Using mind mapping in strategic thinking and organisation management

Before I return to NSW growth, employment and infrastructure – and in case some of you are getting bored by these weighty matters – I thought I would make a brief diversion into the practical side of strategic thinking.

When we initiated this blog, we stated that we wanted to look at strategic thinking within organisations, as well as examining “big picture” strategic planning affecting the wider community. An important aspect of this is the use of new tools to assist in strategic planning and thinking, including project planning and organisation management.

One such tool is mind mapping software. Mind mapping has been around for a long time as a manual, pen-on-paper exercise. Wikipedia provides as good a definition as any:

“A mind map is a diagram used to represent words, ideas, tasks, or other items linked to and arranged around a central key word or idea. Mind maps are used to generate, visualize, structure, and classify ideas, and as an aid in study, organization, problem solving, decision making, and writing.”

Many organisations, consciously or otherwise, use a form of “manual” mind mapping when they hold brainstorming sessions to develop strategic plans, set up projects or respond to new opportunities or unexpected crises.

However there are often problems with the manual approach. Most of you will be familiar with the brainstorming process – a room full of people around a whiteboard or gathered in small groups with sheets of butcher’s paper, trying to capture the “big picture”. At the end of the forum, someone has the unenviable task of translating a set of indecipherable notes linked by a scrawl of lines and arrows into some sort of report.

The result often bears only a limited resemblance to the original session because the “tools of trade” such as whiteboards and butcher’s paper are inadequate to the task. In addition the linear structure of a written report is often too limited to properly present the big picture that everyone was seeking in the first place. And even if you do have a printout of the original whiteboard scribbling that is legible, it often becomes a static document, disconnected from the following implementation processes.

Mind mapping software presents an effective tool to overcome these limitations. There are dozens of mind mapping programs out there, but most work the same way, allowing a single user planning a project – or with the aid of a data projector and screen, a group of participants developing a major strategy – to add ideas as branches to a core concept. The software allows you to move these ideas around the resulting tree on screen, detaching them from one branch and attaching to another, and to add new ideas as sub-topics to these branches, as the following example shows:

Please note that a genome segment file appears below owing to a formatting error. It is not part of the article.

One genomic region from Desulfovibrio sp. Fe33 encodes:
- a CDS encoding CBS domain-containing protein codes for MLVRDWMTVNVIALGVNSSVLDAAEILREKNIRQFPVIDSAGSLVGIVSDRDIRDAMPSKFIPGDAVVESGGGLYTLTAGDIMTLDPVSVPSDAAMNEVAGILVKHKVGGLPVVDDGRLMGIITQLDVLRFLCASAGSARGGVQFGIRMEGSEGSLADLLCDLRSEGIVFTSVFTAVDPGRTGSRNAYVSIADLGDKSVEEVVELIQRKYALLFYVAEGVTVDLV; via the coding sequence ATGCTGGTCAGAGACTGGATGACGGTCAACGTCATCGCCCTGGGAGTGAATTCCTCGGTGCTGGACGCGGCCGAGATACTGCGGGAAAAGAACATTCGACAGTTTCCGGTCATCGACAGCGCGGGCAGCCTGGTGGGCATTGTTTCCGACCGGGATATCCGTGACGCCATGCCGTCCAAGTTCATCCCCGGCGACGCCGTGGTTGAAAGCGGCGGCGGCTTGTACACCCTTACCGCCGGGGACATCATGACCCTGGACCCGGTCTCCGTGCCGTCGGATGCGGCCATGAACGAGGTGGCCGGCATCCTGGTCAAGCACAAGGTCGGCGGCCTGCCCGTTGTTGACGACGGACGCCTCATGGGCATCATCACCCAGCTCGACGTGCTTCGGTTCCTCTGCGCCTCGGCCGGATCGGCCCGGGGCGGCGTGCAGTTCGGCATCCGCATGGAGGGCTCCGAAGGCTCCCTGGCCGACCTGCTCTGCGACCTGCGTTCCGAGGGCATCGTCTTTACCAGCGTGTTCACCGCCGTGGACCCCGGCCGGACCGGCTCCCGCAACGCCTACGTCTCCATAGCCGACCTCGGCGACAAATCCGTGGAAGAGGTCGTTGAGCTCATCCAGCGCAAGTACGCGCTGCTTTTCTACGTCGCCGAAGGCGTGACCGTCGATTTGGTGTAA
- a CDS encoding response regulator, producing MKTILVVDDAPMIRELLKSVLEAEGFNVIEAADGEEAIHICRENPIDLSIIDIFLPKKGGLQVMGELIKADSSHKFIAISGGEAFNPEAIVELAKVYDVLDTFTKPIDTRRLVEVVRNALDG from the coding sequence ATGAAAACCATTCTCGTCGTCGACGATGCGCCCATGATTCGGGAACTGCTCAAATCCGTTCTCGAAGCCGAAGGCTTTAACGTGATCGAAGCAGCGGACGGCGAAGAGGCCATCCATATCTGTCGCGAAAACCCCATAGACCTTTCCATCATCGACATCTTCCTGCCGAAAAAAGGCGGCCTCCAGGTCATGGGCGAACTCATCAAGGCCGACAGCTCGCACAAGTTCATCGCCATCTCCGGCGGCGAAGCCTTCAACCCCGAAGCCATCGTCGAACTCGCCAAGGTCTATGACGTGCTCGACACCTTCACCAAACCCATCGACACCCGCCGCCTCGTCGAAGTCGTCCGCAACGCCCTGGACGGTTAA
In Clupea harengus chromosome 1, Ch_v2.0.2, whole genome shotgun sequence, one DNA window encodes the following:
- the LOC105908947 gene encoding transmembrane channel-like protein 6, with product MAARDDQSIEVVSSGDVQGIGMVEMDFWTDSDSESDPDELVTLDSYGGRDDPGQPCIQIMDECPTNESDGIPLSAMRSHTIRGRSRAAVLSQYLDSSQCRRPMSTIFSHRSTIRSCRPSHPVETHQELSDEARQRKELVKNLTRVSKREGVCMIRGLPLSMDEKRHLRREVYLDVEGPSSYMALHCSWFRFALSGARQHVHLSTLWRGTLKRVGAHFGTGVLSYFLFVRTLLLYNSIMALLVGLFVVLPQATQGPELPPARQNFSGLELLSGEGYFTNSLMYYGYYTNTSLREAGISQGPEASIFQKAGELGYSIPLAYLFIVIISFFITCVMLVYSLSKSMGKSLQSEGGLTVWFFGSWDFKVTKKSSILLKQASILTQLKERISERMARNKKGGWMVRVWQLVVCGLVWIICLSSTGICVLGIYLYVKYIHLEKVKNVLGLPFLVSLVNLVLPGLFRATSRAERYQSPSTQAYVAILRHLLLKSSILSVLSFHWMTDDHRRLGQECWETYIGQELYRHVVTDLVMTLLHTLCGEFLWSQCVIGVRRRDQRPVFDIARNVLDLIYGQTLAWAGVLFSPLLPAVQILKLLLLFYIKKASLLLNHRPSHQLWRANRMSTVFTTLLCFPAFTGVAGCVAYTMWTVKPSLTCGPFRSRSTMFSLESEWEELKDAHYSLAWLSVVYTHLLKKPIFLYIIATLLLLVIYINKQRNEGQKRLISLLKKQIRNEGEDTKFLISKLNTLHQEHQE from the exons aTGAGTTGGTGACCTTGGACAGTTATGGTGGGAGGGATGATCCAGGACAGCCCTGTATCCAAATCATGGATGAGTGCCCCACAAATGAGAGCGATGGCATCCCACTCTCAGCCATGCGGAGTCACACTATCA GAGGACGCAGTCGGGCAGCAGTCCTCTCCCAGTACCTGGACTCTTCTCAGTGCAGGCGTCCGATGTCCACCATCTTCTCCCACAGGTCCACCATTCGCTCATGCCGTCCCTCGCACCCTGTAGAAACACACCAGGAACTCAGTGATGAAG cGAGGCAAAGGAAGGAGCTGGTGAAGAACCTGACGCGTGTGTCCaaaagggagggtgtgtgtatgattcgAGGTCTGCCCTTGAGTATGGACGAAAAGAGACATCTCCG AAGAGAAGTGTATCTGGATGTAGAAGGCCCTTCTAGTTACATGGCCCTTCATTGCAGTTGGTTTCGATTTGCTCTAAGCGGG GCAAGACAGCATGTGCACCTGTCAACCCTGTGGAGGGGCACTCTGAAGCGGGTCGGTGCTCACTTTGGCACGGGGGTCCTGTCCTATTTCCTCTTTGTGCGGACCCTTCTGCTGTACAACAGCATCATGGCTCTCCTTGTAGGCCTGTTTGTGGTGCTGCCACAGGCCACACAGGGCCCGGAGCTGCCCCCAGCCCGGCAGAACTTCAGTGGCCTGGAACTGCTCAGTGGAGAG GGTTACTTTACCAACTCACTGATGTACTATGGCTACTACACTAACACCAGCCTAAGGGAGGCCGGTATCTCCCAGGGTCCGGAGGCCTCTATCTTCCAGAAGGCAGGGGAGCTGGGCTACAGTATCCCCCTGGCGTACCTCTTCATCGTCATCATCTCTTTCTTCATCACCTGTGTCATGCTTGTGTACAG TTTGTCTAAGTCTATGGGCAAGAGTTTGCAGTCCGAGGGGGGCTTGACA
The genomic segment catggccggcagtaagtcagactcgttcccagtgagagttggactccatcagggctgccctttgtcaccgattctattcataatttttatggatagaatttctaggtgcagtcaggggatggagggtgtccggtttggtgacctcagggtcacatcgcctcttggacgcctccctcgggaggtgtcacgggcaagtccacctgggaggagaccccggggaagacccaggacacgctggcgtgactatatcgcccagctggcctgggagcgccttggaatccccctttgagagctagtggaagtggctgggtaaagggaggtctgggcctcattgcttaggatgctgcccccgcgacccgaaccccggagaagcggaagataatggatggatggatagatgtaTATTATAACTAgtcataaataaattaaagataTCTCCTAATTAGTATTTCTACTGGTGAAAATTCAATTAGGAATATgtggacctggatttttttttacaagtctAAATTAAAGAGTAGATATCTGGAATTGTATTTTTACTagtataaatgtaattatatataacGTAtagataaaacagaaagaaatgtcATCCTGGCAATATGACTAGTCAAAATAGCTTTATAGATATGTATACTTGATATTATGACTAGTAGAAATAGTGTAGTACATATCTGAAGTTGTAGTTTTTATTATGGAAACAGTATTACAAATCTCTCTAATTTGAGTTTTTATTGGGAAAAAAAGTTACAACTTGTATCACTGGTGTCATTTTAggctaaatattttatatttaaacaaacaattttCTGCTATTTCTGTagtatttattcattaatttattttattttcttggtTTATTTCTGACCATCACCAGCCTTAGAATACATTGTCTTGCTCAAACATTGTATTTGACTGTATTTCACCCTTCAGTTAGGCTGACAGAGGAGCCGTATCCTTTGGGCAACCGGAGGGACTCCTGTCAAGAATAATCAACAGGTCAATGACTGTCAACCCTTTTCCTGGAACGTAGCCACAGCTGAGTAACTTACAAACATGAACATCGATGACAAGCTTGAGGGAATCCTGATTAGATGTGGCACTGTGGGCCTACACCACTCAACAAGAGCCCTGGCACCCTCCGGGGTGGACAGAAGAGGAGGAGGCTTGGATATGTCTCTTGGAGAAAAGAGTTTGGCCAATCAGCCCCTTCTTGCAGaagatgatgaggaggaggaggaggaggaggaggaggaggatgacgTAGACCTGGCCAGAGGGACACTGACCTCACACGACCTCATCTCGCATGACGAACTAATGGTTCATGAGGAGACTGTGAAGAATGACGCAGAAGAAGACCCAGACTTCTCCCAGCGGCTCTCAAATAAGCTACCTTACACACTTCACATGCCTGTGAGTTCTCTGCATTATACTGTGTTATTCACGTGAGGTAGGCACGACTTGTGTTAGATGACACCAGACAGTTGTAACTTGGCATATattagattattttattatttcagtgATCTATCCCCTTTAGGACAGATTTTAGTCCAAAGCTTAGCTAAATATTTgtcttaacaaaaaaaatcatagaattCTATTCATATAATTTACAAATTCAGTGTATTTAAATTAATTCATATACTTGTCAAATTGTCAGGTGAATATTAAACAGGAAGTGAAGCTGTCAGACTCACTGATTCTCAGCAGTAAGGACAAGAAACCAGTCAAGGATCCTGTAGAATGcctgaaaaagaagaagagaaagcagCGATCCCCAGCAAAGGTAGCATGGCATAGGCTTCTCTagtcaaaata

Most programs will allow you to prioritise these topics and sub-topics, to format them in other ways and to add information such as deadlines, resources, document files and web links. These features point to what may be the greatest advantage of the software over the manual approach – the efficiency and flexibility of the documentation process.

All mind mapping programs can provide a simple, visual one-page map of a planning session. By themselves, these are often much more effective than a conventional report. However, these maps can also become effective “live” management documents which can be used as frameworks for implementing an organisation strategy or to manage a project.

Some programs feature extensive project management features to record and “roll-up” progress directly on mind maps and/or allow them to be synchronised with project management programs, as well as with Outlook and other office software. These maps can be used to as overarching project files to manage all resources associated with the project and to present progress on implementation at team meetings.

There are many different mind mapping programs and I don’t intend to review them all here. Virtually all companies provide free trials and some online Web 2.0 programs have feature-limited versions which are free on an ongoing period. There are also free, open source programs and many are also cross-platform. Some of the major programs are:

ConceptDraw MindMap

Commercial mind mapping program



Online program

Free open source program


Commercial program, endorsed by Tony Buzan, one of the key developers of the mind mapping concept


Online program with both free and charged accounts


Commercial mind mapping program


Probably the most widely used commercial program


Commercial mind mapping program


Online commercial program with free account


Commercial mind mapping program


Commercial mind mapping program


Three-dimensional multi-centred commercial program

Visual Mind

Commercial mind mapping program


Free open source program with online accounts and commercial pro version

As well as strategic planning and project development, mind maps can be used for a wide range of other purposes, which I’ll discuss in a future post.

At Gooding Davies Consultancy we use MindManager extensively and can provide a range of strategic planning and program management solutions for your organisation based on this versatile program.

This entry was posted in Local Government, Mind Mapping, NGO, Social Media, Web 2.0 and tagged , , , , . Bookmark the permalink.

2 Responses to Using mind mapping in strategic thinking and organisation management

  1. Pingback: Mind Mapping and Web 2.0: Part 1 – web-based tools « Sociamind

  2. Pingback: When good software goes off the rails – how to fix MindManager 9 « Sociamind

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